Wednesday, January 16, 2008

Tunnel time

The snow, so cold and lifeless itself, tells tales of unseen life. On an early morning walk after a fresh layer has fallen, you may see scores of tracks of all sizes and shapes, the record of creatures roving the night in search of food.

If the snow is not too deep or if it is melting, you may also spot narrow tunnels that curve, loop and zigzag under the crust and near the ground. They are a sign that shrews have been foraging for overwintering insect eggs and grubs. Tiny and weighing a fraction of an ounce, shrews are the hummingbirds of the mammal world. They live a high-speed existence, with a heart that beats up to 1,200 times per minute - 20 beats per second! To keep that machine going, shrews must eat up to three times their weight each day.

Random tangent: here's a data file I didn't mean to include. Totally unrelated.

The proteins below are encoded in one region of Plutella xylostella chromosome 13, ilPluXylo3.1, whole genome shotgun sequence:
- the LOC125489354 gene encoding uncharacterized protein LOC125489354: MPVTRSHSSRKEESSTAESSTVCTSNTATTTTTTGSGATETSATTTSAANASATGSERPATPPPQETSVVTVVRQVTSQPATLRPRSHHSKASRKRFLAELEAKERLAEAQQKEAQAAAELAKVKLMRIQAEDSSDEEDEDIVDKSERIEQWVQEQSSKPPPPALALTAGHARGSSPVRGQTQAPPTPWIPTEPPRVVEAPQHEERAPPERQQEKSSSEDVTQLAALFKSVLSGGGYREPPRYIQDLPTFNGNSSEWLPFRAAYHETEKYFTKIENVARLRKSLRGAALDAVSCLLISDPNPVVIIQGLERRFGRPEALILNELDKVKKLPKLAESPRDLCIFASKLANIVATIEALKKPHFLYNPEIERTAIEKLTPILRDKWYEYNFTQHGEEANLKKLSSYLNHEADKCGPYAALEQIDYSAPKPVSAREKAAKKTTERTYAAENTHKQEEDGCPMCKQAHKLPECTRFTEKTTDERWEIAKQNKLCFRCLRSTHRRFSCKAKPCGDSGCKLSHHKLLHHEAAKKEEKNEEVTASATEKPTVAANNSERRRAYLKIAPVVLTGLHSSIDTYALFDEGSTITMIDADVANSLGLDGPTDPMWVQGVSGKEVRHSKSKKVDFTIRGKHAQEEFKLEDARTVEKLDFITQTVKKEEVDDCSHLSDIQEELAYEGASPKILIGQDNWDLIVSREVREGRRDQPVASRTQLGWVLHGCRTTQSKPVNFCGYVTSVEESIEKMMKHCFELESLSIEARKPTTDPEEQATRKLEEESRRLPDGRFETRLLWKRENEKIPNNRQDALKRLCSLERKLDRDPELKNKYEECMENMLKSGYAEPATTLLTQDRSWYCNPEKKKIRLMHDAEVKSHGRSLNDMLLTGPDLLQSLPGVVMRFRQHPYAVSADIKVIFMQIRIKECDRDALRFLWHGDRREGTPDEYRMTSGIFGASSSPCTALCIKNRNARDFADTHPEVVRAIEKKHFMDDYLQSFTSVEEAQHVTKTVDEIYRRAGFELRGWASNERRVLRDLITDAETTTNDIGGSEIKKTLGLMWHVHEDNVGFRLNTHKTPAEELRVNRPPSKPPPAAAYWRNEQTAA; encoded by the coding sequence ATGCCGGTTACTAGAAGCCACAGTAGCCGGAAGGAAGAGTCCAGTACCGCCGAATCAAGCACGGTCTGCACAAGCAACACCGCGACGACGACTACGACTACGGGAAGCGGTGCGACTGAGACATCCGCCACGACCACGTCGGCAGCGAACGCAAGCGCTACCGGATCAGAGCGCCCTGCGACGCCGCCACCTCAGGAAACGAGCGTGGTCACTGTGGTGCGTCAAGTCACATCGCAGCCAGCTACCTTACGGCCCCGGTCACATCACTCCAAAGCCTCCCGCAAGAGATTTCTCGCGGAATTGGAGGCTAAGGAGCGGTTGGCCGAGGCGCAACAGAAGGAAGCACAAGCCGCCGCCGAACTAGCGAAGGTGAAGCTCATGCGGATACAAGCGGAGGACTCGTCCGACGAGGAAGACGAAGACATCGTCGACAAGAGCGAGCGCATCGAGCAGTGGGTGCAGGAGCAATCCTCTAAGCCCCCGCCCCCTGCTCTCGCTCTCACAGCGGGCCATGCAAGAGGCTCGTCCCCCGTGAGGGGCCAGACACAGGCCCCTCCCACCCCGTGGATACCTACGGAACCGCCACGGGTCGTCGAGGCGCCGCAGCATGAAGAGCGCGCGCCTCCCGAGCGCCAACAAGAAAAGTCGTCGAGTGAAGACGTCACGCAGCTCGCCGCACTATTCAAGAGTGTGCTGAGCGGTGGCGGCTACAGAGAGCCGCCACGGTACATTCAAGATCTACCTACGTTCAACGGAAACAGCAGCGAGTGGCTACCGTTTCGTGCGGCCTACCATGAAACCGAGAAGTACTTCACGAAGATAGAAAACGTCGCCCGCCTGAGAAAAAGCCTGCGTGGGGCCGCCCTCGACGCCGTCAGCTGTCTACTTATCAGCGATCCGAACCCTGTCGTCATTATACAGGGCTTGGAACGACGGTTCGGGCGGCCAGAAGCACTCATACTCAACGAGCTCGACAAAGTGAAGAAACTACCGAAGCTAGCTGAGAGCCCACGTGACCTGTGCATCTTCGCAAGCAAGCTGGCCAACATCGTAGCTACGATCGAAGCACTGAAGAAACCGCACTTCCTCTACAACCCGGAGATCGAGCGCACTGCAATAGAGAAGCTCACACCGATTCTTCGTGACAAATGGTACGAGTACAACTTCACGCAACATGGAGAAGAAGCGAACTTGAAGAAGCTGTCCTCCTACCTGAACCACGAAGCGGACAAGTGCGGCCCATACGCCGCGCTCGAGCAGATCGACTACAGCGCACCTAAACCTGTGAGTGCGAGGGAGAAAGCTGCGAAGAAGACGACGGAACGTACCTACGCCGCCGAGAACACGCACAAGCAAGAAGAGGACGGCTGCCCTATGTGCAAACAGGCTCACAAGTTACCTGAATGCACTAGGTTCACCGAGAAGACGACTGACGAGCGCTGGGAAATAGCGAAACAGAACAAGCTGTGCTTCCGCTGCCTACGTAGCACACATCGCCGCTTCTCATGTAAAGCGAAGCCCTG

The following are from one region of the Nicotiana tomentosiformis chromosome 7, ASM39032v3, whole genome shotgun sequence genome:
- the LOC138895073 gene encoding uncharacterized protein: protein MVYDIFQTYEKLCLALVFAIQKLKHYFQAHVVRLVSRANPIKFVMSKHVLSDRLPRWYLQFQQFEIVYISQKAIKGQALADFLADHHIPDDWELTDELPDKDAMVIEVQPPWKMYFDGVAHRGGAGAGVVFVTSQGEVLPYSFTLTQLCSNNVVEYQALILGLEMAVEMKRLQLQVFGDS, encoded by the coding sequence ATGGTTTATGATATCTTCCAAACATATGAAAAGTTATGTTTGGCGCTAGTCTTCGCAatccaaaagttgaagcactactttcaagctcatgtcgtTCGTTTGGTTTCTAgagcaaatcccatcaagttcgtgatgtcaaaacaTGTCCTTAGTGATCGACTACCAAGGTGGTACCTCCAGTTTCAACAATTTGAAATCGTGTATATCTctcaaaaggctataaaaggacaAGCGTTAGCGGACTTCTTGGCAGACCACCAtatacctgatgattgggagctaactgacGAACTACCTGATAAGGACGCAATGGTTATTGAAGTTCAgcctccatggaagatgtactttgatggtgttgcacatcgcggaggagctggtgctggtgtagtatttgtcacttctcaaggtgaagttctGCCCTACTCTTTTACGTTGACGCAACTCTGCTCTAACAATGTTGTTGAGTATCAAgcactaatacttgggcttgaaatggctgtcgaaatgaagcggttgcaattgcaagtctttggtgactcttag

No wonder they wander in all weather. But unlike commuting humans, shrews probably like traveling in the snow. It helps hide their movements and sounds from the sharp eyes and ears of nocturnal predators like owls and foxes who might love a juicy shrew for a midnight snack.

1 comment:

Mar said...

My dog sometimes cocks her head and appears to be listening, intently studying a plain white expanse of snow. hmmm...